The Top Alternative Agriculture Methods You Should Be Aware Of

January 24, 2020
alternative agriculture methods

Agriculture or farming is something that might sound like it can only be accomplished on a massive industrial scale, but everyone can enjoy the benefits of growing their own food or raising their own livestock. However, for small-scale efforts, especially those that are concerned about the impact their farms will have on the environment, traditional agricultural methods aren’t going to be the best option. With that in mind, here are the top alternative agriculture methods you should be aware of. 

1. Organic Farming

The organic farming movement helps to prevent water pollution and other environmental damage while increasing yields. Some studies have shown that corn plants, grown organically, can produce up to 30% more corn than when grown traditionally. Not only are you getting more from your crop, but you’re accomplishing the same task without jeopardizing your local environment.  

Focus on truly organic farming methods rather than those that claim to be organic but rely on dangerous chemicals.  Many of the organic pesticides, such as pyrethrins, which are derived from dried chrysanthemum flowers, are just as toxic as the non-organic chemicals — and sometimes even more so.  

2. Crop Rotation

Ancient farmers had a lot of good ideas. They didn’t have the kind of tools and chemicals we have available to us today, so if a field started to perform poorly, they didn’t have the option to go to their local farm store for nitrogen or potassium supplements to improve soil nutrition. Instead, they used a process known as crop rotation. In the same field, they would grow different types of crops in a specially designed sequence to provide maximum yield while still improving or maintaining soil fertility. 

Crop rotation relies on three different types of crops — cash, filler and cover. Your cash crops are the ones you’re going to be making money off of or eating yourself. Filler crops keep the field from going fallow during the off-season while often contributing to soil health and fertility, and cover crops do the same without requiring much monitoring or maintenance. 

3. Regenerative Farming

Regenerative farming is another old concept that takes the idea of crop rotation to a whole nother level. Instead of treating the soil like a tool to be used and discarded, regenerative farming techniques treat agriculture like it’s part of the land rather than something separate from it. In addition to things like crop rotation, regenerative farming minimizes tilling to preserve soil aggregation, relies on natural fertilizers like compost and manure rather than chemical alternatives and takes all necessary steps to prevent the farming from decimating the local ecosystem. 

These techniques can even be applied to raising livestock. Instead of letting livestock — especially large ones like cows or horses — graze as they please, farmers can employ better grazing practices to keep the animals from wiping out local plant life.  Livestock can be a fantastic source of natural fertilizers, which is why they’re a popular addition to regenerative farms, but they can also cause a lot of damage if they’re not properly controlled.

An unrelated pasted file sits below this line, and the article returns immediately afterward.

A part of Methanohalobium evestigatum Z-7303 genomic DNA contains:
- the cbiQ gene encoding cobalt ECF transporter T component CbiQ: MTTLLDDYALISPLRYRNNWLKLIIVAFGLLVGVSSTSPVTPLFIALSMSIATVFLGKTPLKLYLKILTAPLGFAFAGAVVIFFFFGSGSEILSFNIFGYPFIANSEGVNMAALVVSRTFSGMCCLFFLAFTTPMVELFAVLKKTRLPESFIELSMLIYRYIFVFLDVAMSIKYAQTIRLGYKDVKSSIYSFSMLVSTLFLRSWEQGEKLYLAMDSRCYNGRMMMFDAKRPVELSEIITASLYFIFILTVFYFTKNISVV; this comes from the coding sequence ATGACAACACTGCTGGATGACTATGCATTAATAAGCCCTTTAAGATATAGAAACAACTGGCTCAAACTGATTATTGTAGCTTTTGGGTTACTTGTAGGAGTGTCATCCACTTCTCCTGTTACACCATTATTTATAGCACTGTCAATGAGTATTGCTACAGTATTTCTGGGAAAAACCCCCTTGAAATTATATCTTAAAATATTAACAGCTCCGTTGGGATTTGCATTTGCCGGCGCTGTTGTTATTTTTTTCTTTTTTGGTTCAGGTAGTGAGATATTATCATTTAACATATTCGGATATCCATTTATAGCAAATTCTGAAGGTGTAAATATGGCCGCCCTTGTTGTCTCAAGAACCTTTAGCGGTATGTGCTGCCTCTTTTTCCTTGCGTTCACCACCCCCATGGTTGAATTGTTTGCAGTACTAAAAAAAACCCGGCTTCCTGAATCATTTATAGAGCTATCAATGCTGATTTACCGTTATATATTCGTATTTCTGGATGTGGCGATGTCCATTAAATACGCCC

4. Integrated Pest Management (IPM)

Pests are part of agriculture, but modern methods of dealing with them tend to be dangerous. Treatments tend to rely on blanket applications of toxic chemicals, many of which leave residue on the food grown in those fields. Integrated pest management, or IPM, is designed to help farmers manage pests effectively while remaining sensitive to the impact that these decisions have on the environment. Instead of relying on a one-size-fits-all approach, IPM acts based on a set of tiers, making evaluations and decisions based on the exact details of the situation. 

Most IPM growers use a four-tiered approach. They start by setting action thresholds — deciding when action needs to be taken. This doesn’t usually mean action is needed when the first pest is found, though. Instead, growers will take the time to monitor and identify the pests in their field. Not everything needs to be removed from the field. The next step is prevention, which is often more effective than treatment after the fact. Control is the last step and is used if the previous methods don’t work anymore. 

The Future of Agriculture

Traditional agriculture techniques might be effective for the time being, but in the long run, they’re not sustainable. Relying on harsh chemicals to manage pests and using artificial supplements rather than natural fertilizers will leave us with barren fields we aren’t able to maintain. Many of the alternative agriculture techniques are things that our ancestors knew and lived by  — and we’ve forgotten them following the advent of farming technology. Going into the future, we need to take a step back, look at the past and take the time to relearn the things we’ve forgotten, especially as they apply to sustainable agriculture.

1 Comment

  • Reply The importance of a regenerative food system for sustainable agriculture | Red, Green, and Blue September 12, 2020 at 6:01 am

    […] that have such a heavy environmental impact. Even for farms that do not raise animals for sale, integrated livestock management can be a great resource to help rebuild soil, since animals fertilize the ground and help manage […]

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